Capitalizing on the Etsy Conundrum
A perplexing conundrum has recently emerged in the stock market. Last week, the Dow Jones Industrial Average traded at an all-time high. That would suggest that the financial impact of the coronavirus pandemic on the overall economy will soon be over.
At the exact same time, shares of Etsy (NSDQ: ETSY) also surged to a record high above $160. Three weeks ago, they fell below $120 after Pfizer (NYSE: PFE) announced a successful COVID-19 vaccine trial result.
At that time, Etsy was viewed as one of the primary beneficiaries of the pandemic. Millions of Americans have been forced to work and shop from home. Etsy provides an online market for producers and consumers of crafts and other home goods.
Here is the conundrum: If Etsy dropped in value last month on fears that a vaccine would decrease demand for its products, why did it soar last week when optimism over a reopening economy push industrial stocks to record highs?
There has been no recent news out of Etsy to explain its sudden rise in popularity with investors. In late October, Etsy released Q3 results that lived up to expectations. The company recorded a 128% increase in revenue on a year-over-year (YoY) basis and a 520% jump in net income.
That last figure is a bit misleading since Etsy was marginally profitable until this year. At a recent share price of $160, ETSY is valued at 73 times forward earnings. Its price-to-earnings growth (PEG) ratio of 3.5 is more than triple what legendary mutual fund manager Peter Lynch regarded as a fair price to pay for a growth stock.
Shop ‘til You Drop
The justification for a high PEG ratio is that the company will be able to grow earnings at a faster rate in the future than it has in the past. But if the economy will soon fully reopen, it is unlikely that Etsy can continue on its current growth curve.
To be sure, Etsy will report strong holiday sales for this quarter. Consumers are still stuck at home. A vaccine will not arrive in time to allow shoppers to flood the malls safely this month.
Etsy’s guidance for Q4 includes a 70% to 90% YoY increase in revenue. That’s less than its comparative improvement in the prior quarter, suggesting the company is tamping down expectations.
Etsy CEO Josh Silverman tacitly admitted that the company may have trouble maintaining its recent performance. Buried near the bottom of the Q3 press release, Silverman offered this warning: “Looking further out, 2021 is extremely hard to predict and we will be lapping enormous 2020 growth.”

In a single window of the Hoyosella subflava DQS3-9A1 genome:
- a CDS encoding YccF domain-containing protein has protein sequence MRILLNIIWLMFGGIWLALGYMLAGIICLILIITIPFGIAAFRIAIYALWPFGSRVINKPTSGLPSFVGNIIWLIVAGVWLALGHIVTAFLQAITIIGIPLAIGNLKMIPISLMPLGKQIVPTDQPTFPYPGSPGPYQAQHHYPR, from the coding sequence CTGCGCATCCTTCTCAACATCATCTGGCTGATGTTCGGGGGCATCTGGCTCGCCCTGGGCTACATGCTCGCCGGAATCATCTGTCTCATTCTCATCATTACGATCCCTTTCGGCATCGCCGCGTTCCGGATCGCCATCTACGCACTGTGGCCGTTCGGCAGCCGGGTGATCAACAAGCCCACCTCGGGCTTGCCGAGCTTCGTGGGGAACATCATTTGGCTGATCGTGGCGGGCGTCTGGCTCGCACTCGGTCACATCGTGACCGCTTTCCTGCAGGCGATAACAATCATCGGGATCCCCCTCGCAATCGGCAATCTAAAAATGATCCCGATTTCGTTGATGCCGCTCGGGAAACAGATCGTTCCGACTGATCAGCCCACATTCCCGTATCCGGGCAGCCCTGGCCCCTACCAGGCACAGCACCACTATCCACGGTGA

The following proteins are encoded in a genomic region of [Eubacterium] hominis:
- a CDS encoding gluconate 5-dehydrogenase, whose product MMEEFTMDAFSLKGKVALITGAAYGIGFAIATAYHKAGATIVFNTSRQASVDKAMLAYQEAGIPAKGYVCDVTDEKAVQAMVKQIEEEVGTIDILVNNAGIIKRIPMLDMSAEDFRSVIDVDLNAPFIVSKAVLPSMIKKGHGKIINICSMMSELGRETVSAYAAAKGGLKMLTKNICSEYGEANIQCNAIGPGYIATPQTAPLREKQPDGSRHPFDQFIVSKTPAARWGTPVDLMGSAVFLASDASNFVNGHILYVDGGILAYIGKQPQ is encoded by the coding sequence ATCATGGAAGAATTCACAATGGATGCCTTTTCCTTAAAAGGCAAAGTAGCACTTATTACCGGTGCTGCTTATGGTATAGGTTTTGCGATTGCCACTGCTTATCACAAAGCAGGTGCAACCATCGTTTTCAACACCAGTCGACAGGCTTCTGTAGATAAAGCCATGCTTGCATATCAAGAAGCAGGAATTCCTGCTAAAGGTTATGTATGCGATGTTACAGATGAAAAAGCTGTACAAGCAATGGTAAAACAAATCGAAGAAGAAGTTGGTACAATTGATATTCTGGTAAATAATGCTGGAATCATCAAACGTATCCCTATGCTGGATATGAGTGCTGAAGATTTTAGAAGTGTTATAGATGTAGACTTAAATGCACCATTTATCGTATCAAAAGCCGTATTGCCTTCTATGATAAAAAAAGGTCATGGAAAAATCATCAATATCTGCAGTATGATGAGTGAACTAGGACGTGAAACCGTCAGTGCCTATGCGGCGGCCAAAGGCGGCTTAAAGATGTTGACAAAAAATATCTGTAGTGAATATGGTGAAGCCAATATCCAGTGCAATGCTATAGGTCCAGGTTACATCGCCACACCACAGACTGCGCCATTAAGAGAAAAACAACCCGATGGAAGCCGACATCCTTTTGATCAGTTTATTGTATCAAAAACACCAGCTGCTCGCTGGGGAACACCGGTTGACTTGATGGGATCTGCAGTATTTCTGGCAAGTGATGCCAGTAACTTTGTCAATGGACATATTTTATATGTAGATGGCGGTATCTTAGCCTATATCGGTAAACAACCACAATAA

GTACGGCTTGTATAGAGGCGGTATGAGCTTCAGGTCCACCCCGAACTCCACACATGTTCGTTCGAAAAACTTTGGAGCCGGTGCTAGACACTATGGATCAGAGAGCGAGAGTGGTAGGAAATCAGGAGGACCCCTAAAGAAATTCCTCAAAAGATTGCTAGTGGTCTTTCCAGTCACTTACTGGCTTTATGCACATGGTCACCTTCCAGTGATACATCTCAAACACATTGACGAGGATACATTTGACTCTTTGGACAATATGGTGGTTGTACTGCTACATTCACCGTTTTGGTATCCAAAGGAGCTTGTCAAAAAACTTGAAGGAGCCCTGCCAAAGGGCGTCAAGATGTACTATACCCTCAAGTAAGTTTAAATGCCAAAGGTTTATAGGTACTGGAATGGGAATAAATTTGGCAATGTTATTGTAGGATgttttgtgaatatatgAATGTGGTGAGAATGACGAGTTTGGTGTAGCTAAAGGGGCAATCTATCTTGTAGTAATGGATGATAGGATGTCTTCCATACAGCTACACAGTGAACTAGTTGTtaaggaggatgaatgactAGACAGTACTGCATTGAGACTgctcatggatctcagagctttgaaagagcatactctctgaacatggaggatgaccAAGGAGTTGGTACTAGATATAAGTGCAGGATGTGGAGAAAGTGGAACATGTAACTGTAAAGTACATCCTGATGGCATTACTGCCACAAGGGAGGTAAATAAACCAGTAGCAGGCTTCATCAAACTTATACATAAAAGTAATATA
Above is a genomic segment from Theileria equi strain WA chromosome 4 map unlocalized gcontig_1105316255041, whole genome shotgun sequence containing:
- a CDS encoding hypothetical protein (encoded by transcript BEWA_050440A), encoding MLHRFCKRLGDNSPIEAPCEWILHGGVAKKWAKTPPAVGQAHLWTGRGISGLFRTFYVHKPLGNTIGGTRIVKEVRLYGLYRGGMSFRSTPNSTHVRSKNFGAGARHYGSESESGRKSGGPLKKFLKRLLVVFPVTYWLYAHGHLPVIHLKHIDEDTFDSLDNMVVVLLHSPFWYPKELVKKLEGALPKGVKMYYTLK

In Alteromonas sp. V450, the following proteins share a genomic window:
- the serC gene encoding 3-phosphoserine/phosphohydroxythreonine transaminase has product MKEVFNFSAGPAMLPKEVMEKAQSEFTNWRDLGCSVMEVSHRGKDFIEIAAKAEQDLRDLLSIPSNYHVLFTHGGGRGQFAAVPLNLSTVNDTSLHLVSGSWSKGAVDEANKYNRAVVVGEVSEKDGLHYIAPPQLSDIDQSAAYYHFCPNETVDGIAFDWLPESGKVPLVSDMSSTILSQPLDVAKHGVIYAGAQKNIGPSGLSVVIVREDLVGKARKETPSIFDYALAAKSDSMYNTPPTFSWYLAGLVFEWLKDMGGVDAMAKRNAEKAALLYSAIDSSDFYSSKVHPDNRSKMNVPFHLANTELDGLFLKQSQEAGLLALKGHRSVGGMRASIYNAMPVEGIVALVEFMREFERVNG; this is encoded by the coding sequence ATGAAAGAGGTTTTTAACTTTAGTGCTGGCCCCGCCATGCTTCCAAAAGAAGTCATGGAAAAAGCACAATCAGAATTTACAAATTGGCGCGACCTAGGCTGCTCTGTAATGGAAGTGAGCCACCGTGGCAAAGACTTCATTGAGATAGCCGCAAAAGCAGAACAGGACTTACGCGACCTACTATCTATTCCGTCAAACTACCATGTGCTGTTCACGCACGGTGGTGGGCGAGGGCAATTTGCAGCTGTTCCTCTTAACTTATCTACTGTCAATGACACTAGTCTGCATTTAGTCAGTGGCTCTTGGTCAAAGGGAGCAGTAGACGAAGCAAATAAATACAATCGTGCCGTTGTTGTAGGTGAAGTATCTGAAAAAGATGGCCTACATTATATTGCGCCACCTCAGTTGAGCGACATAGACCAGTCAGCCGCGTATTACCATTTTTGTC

In other words, don’t expect Etsy to continue growing sales at its current clip. One of the company’s biggest selling products, protective face masks, is likely to fall precipitously at some point next year.
The hope is that by then, many of Etsy’s recent converts will continue shopping online instead of returning to stores. Certainly, that will occur to some degree. But with so many people already exhibiting symptoms of “quarantine fatigue,” the abandonment rate may spike when stores are able to fully reopen.
What’s in Store for 2021
I don’t pretend to know how consumers’ spending habits will change in 2021. However, I do know there is a limit to how much they can spend. Whether online or in stores, there is only so much money to go around.
In July, the Centre for Retail Research projected “retail sales growth to be an average of +2.4%” in 2021 after the economy has returned to normal. Admittedly, that is a difficult calculation to make given uncertainties over so many variables.
Two months ago, I provided an easy way to profit from a jump in retail spending during the third quarter. The trade I recommended then, buying a call option on the SPDR S&P Retail ETF (XRT), has gained 250% since then (a call option increases in value when the price of the underlying security goes up).
I think the opposite trade is more likely to pan out over the next few months. This time, I suggest buying a put option on XRT instead (a put option increases in value when the price of the underlying security goes down).
I like this trade because I don’t have to guess where or how consumers will conduct their shopping next year. Instead, I am betting against retailers of all types experiencing a surge in spending.
A Safer Bet
When it comes to consumer spending, a safer bet is identifying companies in sectors that will grow regardless of how the pandemic plays out next year. And that’s where my colleague Amber Hestla can help you out.
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